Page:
In another embodiment of the invention, a layer comprising crystalline semiconductor regions having a first crystal orientation and amorphous semiconductor regions is formed on top of a sacrificial layer disposed on an underlying semiconductor having a second crystal orientation. After in-place bonding, the amorphous regions are converted into crystalline regions having the crystal orientation of the underlying semiconductor.
In a variation of this embodiment, a layer comprising single crystal semiconductor regions of a first semiconductor material and amorphous semiconductor regions of a second semiconductor material is formed on top of a sacrificial layer disposed on an underlying single crystal semiconductor of the second semiconductor material. After in-place bonding, the amorphous regions are converted into single crystal regions having crystal orientation of the underlying semiconductor.
It is envisioned that the hybrid orientation substrates produced by the methods of this invention would be further processed with methods known in the art to form planar hybrid orientation substrates with semiconductor devices and/or integrated circuits thereupon.
These and other features, aspects, and advantages will be more readily apparent and better understood from the following detailed description of the invention, in which:
The present invention, which provides methods of fabricating planar hybrid-orientation substrate structures, will now be described in greater detail by referring to the drawings that accompany the present application. The drawings that accompany the present application are provided for illustrative proposes and thus they are not drawn to scale. In the drawings, which illustrate the process flows of the present invention, reference numbers are not shown for materials (or areas) that are not be affected by the specified processing step. It is understood then that the materials not labeled in a particular step have not changed from the proceeding step(s). Also, in the drawings, like and/or corresponding materials are described with like reference numerals.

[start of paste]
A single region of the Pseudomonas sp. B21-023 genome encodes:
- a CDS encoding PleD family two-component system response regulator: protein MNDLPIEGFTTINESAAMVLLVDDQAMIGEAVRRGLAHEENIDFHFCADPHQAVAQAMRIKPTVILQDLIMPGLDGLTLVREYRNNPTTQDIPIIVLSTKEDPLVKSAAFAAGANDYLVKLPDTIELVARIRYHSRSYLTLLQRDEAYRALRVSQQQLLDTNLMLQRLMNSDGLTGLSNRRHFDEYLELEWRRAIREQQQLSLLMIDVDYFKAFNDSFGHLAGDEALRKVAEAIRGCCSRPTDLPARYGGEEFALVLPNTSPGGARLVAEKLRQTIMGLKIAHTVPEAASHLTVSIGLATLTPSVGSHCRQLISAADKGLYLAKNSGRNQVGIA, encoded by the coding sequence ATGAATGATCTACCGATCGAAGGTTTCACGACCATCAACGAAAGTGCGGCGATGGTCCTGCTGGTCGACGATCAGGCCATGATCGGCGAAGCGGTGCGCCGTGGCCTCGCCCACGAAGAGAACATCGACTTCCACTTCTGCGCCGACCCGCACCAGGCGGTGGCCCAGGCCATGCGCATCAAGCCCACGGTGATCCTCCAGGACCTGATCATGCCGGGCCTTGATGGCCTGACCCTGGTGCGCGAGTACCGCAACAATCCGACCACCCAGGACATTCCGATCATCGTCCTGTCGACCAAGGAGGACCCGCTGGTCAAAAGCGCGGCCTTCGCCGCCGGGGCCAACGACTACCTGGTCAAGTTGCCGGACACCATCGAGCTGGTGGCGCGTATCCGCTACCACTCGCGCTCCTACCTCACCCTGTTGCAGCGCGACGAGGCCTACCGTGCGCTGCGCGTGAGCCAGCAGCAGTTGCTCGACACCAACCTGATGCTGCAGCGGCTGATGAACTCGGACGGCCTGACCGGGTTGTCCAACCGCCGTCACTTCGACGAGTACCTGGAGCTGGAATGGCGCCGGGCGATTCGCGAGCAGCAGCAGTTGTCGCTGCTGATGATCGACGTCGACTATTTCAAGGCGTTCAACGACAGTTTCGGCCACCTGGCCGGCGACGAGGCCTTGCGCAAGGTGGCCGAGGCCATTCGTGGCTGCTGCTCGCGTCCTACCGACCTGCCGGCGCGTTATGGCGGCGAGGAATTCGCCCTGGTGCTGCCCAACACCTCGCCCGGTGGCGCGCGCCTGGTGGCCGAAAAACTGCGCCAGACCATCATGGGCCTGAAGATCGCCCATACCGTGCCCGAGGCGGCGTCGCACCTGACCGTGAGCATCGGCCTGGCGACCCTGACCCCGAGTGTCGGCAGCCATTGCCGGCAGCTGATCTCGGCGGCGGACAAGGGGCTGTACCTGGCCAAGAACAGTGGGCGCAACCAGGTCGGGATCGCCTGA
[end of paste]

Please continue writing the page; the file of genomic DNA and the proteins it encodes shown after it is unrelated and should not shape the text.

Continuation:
As mentioned above, the methods of the present invention share the following basic steps of: selecting a starting substrate comprising a first single crystal semiconductor layer having a first crystal orientation overlying a second single crystal semiconductor layer having a second crystal orientation different from the first, wherein the first and second semiconductor layers are separated by a sacrificial spacer layer; amorphizing selected areas of first or second semiconductor layer (by ion implantation through a mask, for example) to form localized amorphized regions; using an in-place bonding process to bring first and second semiconductor layers into direct contact at a bonded interface; and recrystallizing the localized amorphized regions across the bonded interface, using the semiconductor on the non-amorphized side of the bonded interface as a template, thereby changing the orientation of the semiconductor in the localized amorphized regions from its original orientation to a desired orientation.
One or more features 390 are then subjected to ion bombardment (typically ion implantation) 400 to create amorphized semiconductor features 410, as shown in
The progression of in-place bonding/sacrificial spacer layer removal (typically performed in an aqueous solution containing hydrofluoric acid) is shown in
If desired, amorphized semiconductor features 410 may be annealed prior to the in-place bonding to improve their resistance to the etching solution used for removal of the sacrificial spacer layer. The annealing may be performed under any time/temperature conditions that do not lead to spontaneous recrystallization (i.e., non-templated recrystallization into polycrystalline material). Since the amorphized material is not in contact with a templating semiconductor surface, the allowable conditions include those at which one would ordinarily see rapid templated recrystallization.
The structure of
While it is preferred that the dielectric fill/overfill and planarization steps be performed after the recrystallization step shown in
The patterning of layer 360 (with or without amorphized regions 360′) would typically be performed by forming and then etching through a patterned mask, using a process such as reactive ion etching (RIE). This etch is shown in
The process steps required to complete the structure of
For certain device applications, however, it would be desirable to have planar SOI hybrid orientation substrates rather than planar bulk hybrid orientation substrates.
One or more features 610 are then subjected to ion bombardment (typically ion implantation) 620 to create amorphized semiconductor features 630, as shown in
The progression of in-place bonding/sacrificial spacer layer removal, analogous to the steps of
The structure of
As described earlier in this section, the exact sequence of steps is typically not critical. If desired, the dielectric fill/overfill and planarization steps may be performed prior to the recrystallization step, though preferably not before removal of exposed regions 680 of lower semiconductor 570. Variations such as those described in